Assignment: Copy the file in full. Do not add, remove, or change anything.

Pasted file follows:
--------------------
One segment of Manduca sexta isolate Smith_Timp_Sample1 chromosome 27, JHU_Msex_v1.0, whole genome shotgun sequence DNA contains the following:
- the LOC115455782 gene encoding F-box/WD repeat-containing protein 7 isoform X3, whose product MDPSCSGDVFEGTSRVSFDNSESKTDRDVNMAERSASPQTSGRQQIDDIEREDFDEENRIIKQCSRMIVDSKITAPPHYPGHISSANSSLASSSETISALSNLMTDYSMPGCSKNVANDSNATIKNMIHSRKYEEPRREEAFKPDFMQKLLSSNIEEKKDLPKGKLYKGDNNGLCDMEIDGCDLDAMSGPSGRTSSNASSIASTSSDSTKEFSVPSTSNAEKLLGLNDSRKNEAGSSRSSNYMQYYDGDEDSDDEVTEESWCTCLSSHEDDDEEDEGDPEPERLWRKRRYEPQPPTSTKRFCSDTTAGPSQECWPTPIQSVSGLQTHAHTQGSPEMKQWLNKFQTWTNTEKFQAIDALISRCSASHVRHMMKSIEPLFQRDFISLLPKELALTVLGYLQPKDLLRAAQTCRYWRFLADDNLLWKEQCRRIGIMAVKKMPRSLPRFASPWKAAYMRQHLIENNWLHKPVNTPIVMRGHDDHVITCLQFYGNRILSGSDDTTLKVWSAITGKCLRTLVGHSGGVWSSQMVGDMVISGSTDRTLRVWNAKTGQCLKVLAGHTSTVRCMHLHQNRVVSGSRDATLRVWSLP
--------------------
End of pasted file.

One segment of Manduca sexta isolate Smith_Timp_Sample1 chromosome 27, JHU_Msex_v1.0, whole genome shotgun sequence DNA contains the following:
- the LOC115455782 gene encoding F-box/WD repeat-containing protein 7 isoform X3, whose product MDPSCSGDVFEGTSRVSFDNSESKTDRDVNMAERSASPQTSGRQQIDDIEREDFDEENRIIKQCSRMIVDSKITAPPHYPGHISSANSSLASSSETISALSNLMTDYSMPGCSKNVANDSNATIKNMIHSRKYEEPRREEAFKPDFMQKLLSSNIEEKKDLPKGKLYKGDNNGLCDMEIDGCDLDAMSGPSGRTSSNASSIASTSSDSTKEFSVPSTSNAEKLLGLNDSRKNEAGSSRSSNYMQYYDGDEDSDDEVTEESWCTCLSSHEDDDEEDEGDPEPERLWRKRRYEPQPPTSTKRFCSDTTAGPSQECWPTPIQSVSGLQTHAHTQGSPEMKQWLNKFQTWTNTEKFQAIDALISRCSASHVRHMMKSIEPLFQRDFISLLPKELALTVLGYLQPKDLLRAAQTCRYWRFLADDNLLWKEQCRRIGIMAVKKMPRSLPRFASPWKAAYMRQHLIENNWLHKPVNTPIVMRGHDDHVITCLQFYGNRILSGSDDTTLKVWSAITGKCLRTLVGHSGGVWSSQMVGDMVISGSTDRTLRVWNAKTGQCLKVLAGHTSTVRCMHLHQNRVVSGSRDATLRVWSLP